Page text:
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Mitogenome of the extinct Desert ‘rat-kangaroo’ times the adaptation to aridity in macropodoids

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posted on 2022-05-09, 06:58 authored by Michael WestermanMichael Westerman, S Loke, MH Tan, BP Kear
The evolution of Australia’s distinctive marsupial fauna has long been linked to the onset of continent-wide aridity. However, how this profound climate change event affected the diversification of extant lineages is still hotly debated. Here, we assemble a DNA sequence dataset of Macropodoidea—the clade comprising kangaroos and their relatives—that incorporates a complete mitogenome for the Desert ‘rat-kangaroo’, Caloprymnus campestris. This enigmatic species went extinct nearly 90 years ago and is known from a handful of museum specimens. Caloprymnus is significant because it was the only macropodoid restricted to extreme desert environments, and therefore calibrates the group’s specialisation for increasingly arid conditions. Our robustly supported phylogenies nest Caloprymnus amongst the bettongs Aepyprymnus and Bettongia. Dated ancestral range estimations further reveal that the Caloprymnus-Bettongia lineage originated in nascent xeric settings during the middle to late Miocene, ~ 12 million years ago (Ma), but subsequently radiated into fragmenting mesic habitats after the Pliocene to mid-Pleistocene. This timeframe parallels the ancestral divergences of kangaroos in woodlands and forests, but predates their adaptive dispersal into proliferating dry shrublands and grasslands from the late Miocene to mid-Pleistocene, after ~ 7 Ma. We thus demonstrate that protracted changes in both climate and vegetation likely staged the emergence of modern arid zone macropodoids.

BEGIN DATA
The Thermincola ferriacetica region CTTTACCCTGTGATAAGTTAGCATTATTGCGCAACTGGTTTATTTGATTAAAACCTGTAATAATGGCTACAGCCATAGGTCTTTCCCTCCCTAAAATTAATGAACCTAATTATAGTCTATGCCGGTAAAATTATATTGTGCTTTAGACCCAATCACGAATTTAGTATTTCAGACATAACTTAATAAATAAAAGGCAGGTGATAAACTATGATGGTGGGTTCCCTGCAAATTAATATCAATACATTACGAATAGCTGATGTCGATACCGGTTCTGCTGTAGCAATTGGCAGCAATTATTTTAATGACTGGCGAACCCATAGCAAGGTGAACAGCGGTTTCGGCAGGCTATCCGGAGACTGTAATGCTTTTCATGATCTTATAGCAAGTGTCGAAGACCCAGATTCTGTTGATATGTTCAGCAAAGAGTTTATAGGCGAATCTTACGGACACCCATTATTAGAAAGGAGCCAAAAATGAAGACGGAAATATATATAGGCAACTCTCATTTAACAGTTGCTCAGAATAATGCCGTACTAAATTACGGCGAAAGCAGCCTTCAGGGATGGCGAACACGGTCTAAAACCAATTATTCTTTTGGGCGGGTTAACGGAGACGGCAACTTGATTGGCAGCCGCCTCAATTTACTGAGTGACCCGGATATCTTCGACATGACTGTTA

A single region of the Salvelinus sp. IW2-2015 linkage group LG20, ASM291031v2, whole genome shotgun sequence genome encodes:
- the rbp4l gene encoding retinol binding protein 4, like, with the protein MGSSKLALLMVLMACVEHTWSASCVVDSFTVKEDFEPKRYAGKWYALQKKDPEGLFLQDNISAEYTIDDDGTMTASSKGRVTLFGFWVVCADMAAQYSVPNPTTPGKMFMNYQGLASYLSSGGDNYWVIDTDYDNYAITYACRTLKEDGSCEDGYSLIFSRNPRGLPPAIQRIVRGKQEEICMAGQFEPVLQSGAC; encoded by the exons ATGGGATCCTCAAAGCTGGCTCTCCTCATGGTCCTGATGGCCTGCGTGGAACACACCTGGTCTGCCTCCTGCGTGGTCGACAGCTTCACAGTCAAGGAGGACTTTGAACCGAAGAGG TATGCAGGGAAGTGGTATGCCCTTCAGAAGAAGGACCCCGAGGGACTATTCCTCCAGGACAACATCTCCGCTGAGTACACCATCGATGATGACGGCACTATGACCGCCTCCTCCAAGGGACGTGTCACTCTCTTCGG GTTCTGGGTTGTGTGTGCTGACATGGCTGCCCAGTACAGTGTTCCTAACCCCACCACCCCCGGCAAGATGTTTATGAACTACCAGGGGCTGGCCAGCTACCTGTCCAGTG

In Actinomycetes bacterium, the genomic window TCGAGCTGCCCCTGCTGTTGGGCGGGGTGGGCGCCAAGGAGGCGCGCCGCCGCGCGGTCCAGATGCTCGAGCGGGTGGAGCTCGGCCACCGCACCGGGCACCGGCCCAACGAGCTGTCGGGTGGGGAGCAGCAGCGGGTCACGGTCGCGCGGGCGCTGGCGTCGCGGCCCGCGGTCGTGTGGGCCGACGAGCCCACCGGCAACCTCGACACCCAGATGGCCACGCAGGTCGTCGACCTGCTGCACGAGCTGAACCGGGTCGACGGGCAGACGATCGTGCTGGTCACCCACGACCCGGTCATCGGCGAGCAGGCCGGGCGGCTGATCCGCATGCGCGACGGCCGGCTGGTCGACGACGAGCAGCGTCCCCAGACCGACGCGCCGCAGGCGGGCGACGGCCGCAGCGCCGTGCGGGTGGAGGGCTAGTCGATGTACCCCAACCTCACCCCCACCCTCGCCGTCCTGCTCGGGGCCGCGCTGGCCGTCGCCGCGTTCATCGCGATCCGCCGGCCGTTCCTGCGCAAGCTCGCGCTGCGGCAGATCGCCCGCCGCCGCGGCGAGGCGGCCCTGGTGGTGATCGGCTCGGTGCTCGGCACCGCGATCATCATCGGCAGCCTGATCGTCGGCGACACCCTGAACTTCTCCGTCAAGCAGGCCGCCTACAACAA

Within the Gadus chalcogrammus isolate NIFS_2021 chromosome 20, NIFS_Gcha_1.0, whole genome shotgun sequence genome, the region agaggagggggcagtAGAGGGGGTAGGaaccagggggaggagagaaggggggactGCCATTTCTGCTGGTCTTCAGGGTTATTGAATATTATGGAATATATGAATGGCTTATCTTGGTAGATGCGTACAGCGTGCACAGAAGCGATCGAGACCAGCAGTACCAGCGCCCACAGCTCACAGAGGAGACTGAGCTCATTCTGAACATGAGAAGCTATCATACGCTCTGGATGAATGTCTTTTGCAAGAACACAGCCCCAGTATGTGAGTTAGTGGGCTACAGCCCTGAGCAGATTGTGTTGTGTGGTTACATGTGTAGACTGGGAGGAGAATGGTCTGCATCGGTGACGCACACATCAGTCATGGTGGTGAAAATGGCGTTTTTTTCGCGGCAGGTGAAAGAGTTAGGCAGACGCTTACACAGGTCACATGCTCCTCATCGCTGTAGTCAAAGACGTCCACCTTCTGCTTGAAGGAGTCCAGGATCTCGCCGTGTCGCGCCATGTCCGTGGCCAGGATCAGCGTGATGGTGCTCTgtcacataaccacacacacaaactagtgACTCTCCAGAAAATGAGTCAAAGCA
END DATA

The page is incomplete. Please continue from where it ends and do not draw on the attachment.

Open access funding provided by Uppsala University. Aspects of this work were supported by a Swedish Research Council Young Researcher grant (2011-3637), and a Swedish Research Council Project grant (2020-3423) to B.P.K.


Publication Date



Scientific Reports





Article Number

ARTN 5829




Springer Nature



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